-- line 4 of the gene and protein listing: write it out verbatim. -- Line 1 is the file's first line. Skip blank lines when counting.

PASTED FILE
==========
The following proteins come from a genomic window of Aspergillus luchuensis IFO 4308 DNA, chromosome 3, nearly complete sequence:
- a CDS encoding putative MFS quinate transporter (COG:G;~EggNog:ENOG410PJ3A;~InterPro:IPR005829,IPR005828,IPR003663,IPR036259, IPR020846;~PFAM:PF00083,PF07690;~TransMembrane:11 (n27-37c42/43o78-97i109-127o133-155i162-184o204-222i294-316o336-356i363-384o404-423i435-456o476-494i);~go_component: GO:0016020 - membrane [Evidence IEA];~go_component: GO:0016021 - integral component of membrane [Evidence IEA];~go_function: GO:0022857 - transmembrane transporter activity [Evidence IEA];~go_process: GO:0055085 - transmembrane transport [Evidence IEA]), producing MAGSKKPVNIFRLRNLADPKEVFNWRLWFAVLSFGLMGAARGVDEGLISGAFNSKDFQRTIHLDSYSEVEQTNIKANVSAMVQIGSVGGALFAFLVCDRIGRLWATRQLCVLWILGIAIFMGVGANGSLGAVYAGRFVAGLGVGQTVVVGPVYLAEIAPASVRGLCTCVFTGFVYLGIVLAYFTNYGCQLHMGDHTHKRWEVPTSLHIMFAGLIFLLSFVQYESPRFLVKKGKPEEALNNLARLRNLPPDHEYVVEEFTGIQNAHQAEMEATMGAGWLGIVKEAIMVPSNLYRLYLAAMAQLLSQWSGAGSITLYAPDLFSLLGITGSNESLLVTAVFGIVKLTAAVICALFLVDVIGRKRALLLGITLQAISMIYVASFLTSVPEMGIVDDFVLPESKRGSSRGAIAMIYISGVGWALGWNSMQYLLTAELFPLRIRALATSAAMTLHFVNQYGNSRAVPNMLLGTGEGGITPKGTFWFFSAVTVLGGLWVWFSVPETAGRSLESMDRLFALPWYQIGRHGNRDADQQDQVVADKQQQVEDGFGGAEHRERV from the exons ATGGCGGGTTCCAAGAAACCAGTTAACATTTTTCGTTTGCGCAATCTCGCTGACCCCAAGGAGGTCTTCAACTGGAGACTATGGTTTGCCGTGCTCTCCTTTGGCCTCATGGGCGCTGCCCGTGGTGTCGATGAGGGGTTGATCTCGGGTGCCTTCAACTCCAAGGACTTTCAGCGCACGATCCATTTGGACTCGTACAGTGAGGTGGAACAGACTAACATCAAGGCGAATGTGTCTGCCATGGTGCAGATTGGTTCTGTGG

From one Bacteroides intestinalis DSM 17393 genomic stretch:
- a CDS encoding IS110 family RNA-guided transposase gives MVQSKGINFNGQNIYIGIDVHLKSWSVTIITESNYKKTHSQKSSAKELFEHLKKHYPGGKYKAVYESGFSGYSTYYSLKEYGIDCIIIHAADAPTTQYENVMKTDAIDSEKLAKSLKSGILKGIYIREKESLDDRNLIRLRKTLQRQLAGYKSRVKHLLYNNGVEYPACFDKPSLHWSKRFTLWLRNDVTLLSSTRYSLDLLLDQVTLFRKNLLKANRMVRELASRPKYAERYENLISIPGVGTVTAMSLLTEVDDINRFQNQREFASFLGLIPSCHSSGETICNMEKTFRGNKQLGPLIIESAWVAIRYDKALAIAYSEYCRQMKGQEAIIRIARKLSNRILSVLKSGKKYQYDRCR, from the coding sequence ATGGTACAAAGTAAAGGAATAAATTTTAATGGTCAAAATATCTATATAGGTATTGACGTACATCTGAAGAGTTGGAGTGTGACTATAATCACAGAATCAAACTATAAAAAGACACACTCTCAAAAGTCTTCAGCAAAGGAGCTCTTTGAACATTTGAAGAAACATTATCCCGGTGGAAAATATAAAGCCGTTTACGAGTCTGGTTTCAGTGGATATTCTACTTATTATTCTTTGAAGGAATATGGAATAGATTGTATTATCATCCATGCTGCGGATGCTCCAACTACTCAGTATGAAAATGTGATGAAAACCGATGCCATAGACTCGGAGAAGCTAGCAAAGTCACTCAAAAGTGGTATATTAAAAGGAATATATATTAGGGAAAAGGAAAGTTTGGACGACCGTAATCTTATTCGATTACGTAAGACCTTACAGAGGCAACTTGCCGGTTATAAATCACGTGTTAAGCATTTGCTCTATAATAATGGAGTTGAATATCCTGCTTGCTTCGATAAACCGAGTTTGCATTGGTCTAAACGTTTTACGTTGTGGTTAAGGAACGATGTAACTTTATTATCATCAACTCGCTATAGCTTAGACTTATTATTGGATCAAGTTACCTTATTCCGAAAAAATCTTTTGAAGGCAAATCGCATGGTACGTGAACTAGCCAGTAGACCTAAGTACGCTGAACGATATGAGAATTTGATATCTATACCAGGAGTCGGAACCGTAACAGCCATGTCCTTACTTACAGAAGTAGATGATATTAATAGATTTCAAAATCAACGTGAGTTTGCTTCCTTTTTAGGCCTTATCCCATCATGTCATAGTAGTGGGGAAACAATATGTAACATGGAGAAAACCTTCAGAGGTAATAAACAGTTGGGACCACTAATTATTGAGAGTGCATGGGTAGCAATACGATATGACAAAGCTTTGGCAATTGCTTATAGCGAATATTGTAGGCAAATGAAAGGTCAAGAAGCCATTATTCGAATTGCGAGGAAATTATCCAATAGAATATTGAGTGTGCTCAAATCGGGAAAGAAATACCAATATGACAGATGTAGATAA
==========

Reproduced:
- a CDS encoding IS110 family RNA-guided transposase gives MVQSKGINFNGQNIYIGIDVHLKSWSVTIITESNYKKTHSQKSSAKELFEHLKKHYPGGKYKAVYESGFSGYSTYYSLKEYGIDCIIIHAADAPTTQYENVMKTDAIDSEKLAKSLKSGILKGIYIREKESLDDRNLIRLRKTLQRQLAGYKSRVKHLLYNNGVEYPACFDKPSLHWSKRFTLWLRNDVTLLSSTRYSLDLLLDQVTLFRKNLLKANRMVRELASRPKYAERYENLISIPGVGTVTAMSLLTEVDDINRFQNQREFASFLGLIPSCHSSGETICNMEKTFRGNKQLGPLIIESAWVAIRYDKALAIAYSEYCRQMKGQEAIIRIARKLSNRILSVLKSGKKYQYDRCR, from the coding sequence ATGGTACAAAGTAAAGGAATAAATTTTAATGGTCAAAATATCTATATAGGTATTGACGTACATCTGAAGAGTTGGAGTGTGACTATAATCACAGAATCAAACTATAAAAAGACACACTCTCAAAAGTCTTCAGCAAAGGAGCTCTTTGAACATTTGAAGAAACATTATCCCGGTGGAAAATATAAAGCCGTTTACGAGTCTGGTTTCAGTGGATATTCTACTTATTATTCTTTGAAGGAATATGGAATAGATTGTATTATCATCCATGCTGCGGATGCTCCAACTACTCAGTATGAAAATGTGATGAAAACCGATGCCATAGACTCGGAGAAGCTAGCAAAGTCACTCAAAAGTGGTATATTAAAAGGAATATATATTAGGGAAAAGGAAAGTTTGGACGACCGTAATCTTATTCGATTACGTAAGACCTTACAGAGGCAACTTGCCGGTTATAAATCACGTGTTAAGCATTTGCTCTATAATAATGGAGTTGAATATCCTGCTTGCTTCGATAAACCGAGTTTGCATTGGTCTAAACGTTTTACGTTGTGGTTAAGGAACGATGTAACTTTATTATCATCAACTCGCTATAGCTTAGACTTATTATTGGATCAAGTTACCTTATTCCGAAAAAATCTTTTGAAGGCAAATCGCATGGTACGTGAACTAGCCAGTAGACCTAAGTACGCTGAACGATATGAGAATTTGATATCTATACCAGGAGTCGGAACCGTAACAGCCATGTCCTTACTTACAGAAGTAGATGATATTAATAGATTTCAAAATCAACGTGAGTTTGCTTCCTTTTTAGGCCTTATCCCATCATGTCATAGTAGTGGGGAAACAATATGTAACATGGAGAAAACCTTCAGAGGTAATAAACAGTTGGGACCACTAATTATTGAGAGTGCATGGGTAGCAATACGATATGACAAAGCTTTGGCAATTGCTTATAGCGAATATTGTAGGCAAATGAAAGGTCAAGAAGCCATTATTCGAATTGCGAGGAAATTATCCAATAGAATATTGAGTGTGCTCAAATCGGGAAAGAAATACCAATATGACAGATGTAGATAA